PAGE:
An entirely different set of photos from later in the afternoon can be seen in the Etsy listing.
I love this summery a-line skirt of Rosie’s. She made it from a light weight cotton muslin and a column of small white buttons. I think those buttons are the perfect touch – they give the skirt a bit of character without detracting from its simple twirly shape.
Everything about the last few days has felt like summer – the hot weather, the lazy days at work, the pretty skirts I see everywhere, but the way I know for sure that summer is here is the ripe plums on our trees. The basket of plums Rosie’s holding looks even more like summer to me than her white cotton skirt.
Someone asked how I made my new pants. I wouldn’t recommend trying to follow these instructions unless you’ve made pants before and have a pattern for them (or are comfortable making your own pattern, but in that case you should use these instructions).
Trace the crotch and waist from the front and back pieces of your pattern. For each piece, draw a slightly angled straight line down from the outside edge of the waist. This line should be as long as the outer leg seam on your pattern. Draw a line at the same angle from the edge of the crotch. This line should be as long as the inseam on your pattern. Draw a curve connecting the two lines.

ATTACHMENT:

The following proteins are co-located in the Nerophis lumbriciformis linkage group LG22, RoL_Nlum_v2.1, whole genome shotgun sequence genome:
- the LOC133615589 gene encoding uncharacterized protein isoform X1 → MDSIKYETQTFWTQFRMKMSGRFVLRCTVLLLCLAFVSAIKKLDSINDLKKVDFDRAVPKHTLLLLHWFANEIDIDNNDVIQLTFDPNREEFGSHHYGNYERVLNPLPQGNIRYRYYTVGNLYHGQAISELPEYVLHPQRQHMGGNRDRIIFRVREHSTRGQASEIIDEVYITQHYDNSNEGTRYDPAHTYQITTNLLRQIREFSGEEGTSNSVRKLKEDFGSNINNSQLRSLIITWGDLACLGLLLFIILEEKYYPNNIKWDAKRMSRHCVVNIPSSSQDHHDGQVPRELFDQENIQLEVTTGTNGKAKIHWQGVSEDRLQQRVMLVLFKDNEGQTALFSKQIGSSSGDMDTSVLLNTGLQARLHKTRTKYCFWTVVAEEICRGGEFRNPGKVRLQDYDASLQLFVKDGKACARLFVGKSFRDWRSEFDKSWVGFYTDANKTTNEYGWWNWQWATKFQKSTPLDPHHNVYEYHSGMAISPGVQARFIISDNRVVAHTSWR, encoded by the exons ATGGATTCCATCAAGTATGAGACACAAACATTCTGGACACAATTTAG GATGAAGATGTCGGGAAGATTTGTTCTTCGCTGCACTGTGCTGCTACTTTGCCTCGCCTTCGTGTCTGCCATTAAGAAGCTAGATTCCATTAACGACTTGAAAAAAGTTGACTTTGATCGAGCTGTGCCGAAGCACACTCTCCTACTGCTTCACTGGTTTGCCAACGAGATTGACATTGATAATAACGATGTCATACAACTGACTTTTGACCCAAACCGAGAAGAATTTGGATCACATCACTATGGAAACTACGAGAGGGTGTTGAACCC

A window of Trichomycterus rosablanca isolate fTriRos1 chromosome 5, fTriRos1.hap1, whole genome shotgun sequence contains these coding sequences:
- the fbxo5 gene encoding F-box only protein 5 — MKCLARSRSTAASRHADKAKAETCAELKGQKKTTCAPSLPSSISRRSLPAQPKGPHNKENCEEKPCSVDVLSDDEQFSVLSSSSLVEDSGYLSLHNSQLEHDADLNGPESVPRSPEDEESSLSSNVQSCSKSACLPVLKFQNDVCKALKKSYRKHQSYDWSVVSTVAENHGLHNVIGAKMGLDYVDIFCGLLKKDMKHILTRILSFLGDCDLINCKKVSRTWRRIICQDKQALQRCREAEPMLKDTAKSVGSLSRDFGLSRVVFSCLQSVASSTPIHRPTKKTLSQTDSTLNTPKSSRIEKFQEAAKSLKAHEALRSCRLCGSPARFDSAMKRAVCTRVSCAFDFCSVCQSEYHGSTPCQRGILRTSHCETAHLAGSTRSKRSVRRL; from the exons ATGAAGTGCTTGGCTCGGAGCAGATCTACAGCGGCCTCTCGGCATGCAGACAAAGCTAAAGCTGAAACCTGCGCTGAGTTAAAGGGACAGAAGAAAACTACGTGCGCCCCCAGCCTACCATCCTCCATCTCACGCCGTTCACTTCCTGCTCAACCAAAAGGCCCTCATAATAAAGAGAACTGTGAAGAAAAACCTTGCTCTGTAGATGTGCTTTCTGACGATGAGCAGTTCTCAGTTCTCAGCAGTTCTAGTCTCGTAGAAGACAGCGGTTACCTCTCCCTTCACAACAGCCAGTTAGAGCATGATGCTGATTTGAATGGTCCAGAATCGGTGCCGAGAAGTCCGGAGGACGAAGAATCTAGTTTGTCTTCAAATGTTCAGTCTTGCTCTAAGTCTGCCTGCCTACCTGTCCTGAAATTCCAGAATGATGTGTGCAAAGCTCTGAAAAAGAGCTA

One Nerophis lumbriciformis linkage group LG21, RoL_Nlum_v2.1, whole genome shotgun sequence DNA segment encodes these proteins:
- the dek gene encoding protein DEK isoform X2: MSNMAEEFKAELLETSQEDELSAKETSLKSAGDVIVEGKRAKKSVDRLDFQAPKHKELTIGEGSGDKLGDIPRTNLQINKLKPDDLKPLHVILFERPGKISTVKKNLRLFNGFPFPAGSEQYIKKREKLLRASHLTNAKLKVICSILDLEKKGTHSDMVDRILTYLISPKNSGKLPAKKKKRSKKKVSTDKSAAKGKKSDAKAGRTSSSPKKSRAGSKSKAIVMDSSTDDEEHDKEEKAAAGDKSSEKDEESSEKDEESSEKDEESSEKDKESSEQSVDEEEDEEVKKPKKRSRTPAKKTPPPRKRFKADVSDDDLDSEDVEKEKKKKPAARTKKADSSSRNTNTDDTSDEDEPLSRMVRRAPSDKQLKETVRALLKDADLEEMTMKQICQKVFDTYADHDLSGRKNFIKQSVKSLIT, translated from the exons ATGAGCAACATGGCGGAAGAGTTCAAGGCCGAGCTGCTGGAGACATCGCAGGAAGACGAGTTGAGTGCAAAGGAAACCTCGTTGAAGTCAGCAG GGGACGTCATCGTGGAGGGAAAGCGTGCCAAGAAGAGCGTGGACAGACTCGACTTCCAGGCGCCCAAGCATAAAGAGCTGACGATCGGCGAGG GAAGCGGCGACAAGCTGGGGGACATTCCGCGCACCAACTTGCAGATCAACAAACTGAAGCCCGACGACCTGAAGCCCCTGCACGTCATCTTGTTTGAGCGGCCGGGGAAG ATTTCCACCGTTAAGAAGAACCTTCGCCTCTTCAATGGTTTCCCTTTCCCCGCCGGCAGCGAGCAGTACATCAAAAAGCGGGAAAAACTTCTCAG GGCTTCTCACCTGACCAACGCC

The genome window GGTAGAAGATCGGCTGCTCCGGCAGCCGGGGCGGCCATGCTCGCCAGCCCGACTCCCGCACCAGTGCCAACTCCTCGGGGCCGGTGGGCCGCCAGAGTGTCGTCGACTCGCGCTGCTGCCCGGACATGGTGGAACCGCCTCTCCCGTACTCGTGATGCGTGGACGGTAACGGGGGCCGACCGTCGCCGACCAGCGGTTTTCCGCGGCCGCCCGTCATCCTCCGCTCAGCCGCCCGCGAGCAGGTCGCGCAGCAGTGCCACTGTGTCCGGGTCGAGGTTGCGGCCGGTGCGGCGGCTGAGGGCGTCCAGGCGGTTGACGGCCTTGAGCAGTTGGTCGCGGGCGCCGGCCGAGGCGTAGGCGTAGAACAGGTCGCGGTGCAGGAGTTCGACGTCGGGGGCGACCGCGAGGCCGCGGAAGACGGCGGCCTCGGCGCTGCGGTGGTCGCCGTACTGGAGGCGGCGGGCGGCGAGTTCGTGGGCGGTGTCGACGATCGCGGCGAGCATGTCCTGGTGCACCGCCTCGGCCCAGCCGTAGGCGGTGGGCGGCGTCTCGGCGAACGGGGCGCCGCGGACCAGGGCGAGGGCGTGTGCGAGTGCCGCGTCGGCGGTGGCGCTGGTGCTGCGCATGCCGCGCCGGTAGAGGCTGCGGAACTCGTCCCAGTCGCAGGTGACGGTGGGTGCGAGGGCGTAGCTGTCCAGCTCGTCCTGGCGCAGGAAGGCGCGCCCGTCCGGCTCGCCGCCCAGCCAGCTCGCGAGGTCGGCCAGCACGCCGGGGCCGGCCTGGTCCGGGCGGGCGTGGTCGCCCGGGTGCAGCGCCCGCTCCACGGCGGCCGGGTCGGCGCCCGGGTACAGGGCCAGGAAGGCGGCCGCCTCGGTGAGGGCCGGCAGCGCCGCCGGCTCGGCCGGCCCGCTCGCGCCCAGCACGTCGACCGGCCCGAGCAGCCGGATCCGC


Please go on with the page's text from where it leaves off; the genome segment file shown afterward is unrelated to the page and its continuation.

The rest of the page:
Cut out two front pieces, two back pieces, and the waistband (details here). Sew the two front pieces together at the crotch. Sew the two back pieces together in the same way. Sew the front to the back along the inseam and one outer seam. Put an invisible zipper into the remaining outer leg seam (I just learned how to do this right! I’m very excited and will be sharing a tutorial soon), and sew up the rest of the seam. Sew the waistband to the top. Hem the leg openings.
ETA: Invisible zipper tutorial is up.